N. Ángel Pinillos' "Skepticism and Evolution" aims at explaining the appeal of epistemic skepticism. He does not discuss pragmatic encroachment (see 165, fn.7, and 146) but his view involves a knowledge-action principle according to which knowledge and actionability typically go hand in hand. Pinillos argues that there is a "skeptical mechanism" (SM) which checks for a given belief whether the subject can rule out alternative possibilities; if the result is negative, then it delivers the verdict of ignorance (lack of knowledge) and recommends that one shouldn't act on that belief. Pinillos argues further that this mechanism has evolved because of its specific adaptive advantage of risk avoidance. One might wonder why, if the risk to be avoided is acting on false beliefs, one needs a knowledge principle for actionability rather than, say, a truth principle. It is also worth stressing that Pinillos focuses on third-person cases; in first-person cases expected utility considerations might rather seem more relevant than checking for knowledge. Pinillos ends with a debunking argument against epistemic skepticism. The basic idea is that when applied to skeptical scenarios SM is used "far outside its natural design conditions" (163); we thus lack justification to believe skeptical premises (like "I don't know I'm not subject to massive deception"), and the skeptical argument loses its force. However, one might doubt whether philosophers use SM when thinking about skepticism (Pinillos seems to touch on this worry briefly on 163 and 164). As Pinillos himself admits, a lot of what he is saying is speculative. The relevant empirical questions are still quite open.
Rima Basu and Mark Schroeder's very engaging and original "Doxastic Wronging" defends the idea that one can morally wrong others by believing certain things about them. They discuss two serious problems or puzzles for their view. First, it seems that belief is not under our control (185-194). Crucial to the authors' rebuttal appear to be two points they're making. First, even given the evidence, one might just not care and end up without a belief on the subject matter (192-193). Or one might avoid a specific view by applying very high standards of evidence for it (194). However, doesn't this only show that one can suspend judgment (which might also be morally problematic) but not that one can control what one believes if one does believe something about the subject matter?
The second problem concerns the apparent lack of coordination between epistemic requirements and moral requirements on belief (194-201). The authors deny that there could be something morally but not epistemically forbidden (197-199). In order to support this claim, they propose that there can be moral encroachment on epistemic rationality (and presumably also on knowledge): The threshold for sufficient evidence varies with moral factors (201). I have two worries about this. First, that there are no morally impermissible but epistemically permissible beliefs (202) only follows if the bar for evidence in every case is not merely being pushed up somewhat but rather being pushed up so high that everything morally impermissible would also be epistemically impermissible; however, there seems no guarantee for this (the brief passage on privacy rights against knowledge (202-203) does not help much here). Second, the authors end by supporting the claim of moral encroachment by invoking the phenomenon of doxastic wronging. (203). In order to avoid the charge of circularity (that there is doxastic wronging has crucial support in the claim of moral encroachment), Basu and Schroeder could, perhaps, argue that they are only trying to offer an internally coherent picture of doxastic wronging.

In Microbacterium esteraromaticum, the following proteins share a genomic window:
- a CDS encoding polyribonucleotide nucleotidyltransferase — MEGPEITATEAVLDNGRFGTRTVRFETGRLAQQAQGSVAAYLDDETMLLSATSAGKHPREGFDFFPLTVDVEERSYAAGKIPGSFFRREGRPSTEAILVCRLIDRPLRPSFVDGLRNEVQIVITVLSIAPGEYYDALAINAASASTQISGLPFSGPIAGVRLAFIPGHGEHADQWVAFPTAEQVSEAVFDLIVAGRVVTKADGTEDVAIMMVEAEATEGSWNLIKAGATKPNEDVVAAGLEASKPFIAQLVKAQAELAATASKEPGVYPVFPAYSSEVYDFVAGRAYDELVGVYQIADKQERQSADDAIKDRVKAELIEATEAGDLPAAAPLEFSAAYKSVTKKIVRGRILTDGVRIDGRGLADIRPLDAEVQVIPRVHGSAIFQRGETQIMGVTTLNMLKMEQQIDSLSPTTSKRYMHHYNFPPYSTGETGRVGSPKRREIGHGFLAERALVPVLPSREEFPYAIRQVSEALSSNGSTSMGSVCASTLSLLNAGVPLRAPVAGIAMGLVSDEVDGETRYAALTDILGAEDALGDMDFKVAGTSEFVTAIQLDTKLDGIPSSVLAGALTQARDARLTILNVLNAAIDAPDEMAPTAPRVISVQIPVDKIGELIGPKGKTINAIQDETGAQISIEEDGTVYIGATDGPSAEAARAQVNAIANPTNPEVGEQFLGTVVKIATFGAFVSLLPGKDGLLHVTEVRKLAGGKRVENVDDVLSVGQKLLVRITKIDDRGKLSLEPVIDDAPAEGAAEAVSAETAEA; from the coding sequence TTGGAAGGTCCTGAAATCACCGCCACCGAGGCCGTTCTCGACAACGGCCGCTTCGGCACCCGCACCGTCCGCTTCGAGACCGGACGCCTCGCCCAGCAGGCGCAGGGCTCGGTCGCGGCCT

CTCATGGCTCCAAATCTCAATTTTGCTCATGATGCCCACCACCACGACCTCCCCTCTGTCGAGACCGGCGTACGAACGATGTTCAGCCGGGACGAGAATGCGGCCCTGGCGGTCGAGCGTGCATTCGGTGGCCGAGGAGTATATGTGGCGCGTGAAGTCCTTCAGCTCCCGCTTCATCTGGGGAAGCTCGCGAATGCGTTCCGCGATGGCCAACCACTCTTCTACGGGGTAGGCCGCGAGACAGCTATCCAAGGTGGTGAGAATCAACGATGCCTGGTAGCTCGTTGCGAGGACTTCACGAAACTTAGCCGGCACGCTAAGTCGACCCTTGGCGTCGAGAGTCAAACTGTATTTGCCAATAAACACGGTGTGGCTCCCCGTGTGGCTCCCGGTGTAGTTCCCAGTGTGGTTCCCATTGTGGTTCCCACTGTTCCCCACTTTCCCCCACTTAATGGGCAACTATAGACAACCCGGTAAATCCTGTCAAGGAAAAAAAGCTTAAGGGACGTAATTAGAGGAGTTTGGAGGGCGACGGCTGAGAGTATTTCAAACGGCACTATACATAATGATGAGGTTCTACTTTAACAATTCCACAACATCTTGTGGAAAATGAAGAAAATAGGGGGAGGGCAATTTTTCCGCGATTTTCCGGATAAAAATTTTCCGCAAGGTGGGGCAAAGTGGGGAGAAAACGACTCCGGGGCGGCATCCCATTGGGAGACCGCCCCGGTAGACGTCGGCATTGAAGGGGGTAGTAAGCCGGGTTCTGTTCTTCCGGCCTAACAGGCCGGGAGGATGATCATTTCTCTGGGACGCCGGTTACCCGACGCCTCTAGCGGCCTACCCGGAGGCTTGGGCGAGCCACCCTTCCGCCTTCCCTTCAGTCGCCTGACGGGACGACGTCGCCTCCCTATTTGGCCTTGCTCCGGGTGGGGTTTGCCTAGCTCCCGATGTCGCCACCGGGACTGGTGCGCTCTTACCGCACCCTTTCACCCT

Juan Comesaña's brief but very substantial "A Note on Knowledge-First Decision Theory and Practical Adequacy" discusses the combination of the view that one's knowledge is one's evidence with the expected utility view. Assuming that what one knows need not be entailed by one's evidence, this combination suggests that when thinking about how to act one should disregard certain possibilities one knows not to obtain while expected utility considerations alone would not discard them. The combination view gives the wrong verdict in such cases. Comesaña shows that adding a condition of practical adequacy for knowledge (no gap between one's preferences conditional on p and one's expected utilities) fixes this problem (209-210).
This is a very welcome anthology with some excellent contributions. It has a good focus (neither too much spread nor too much overlap of topics). Everyone working on pragmatic encroachment or related topics will certainly want to read it.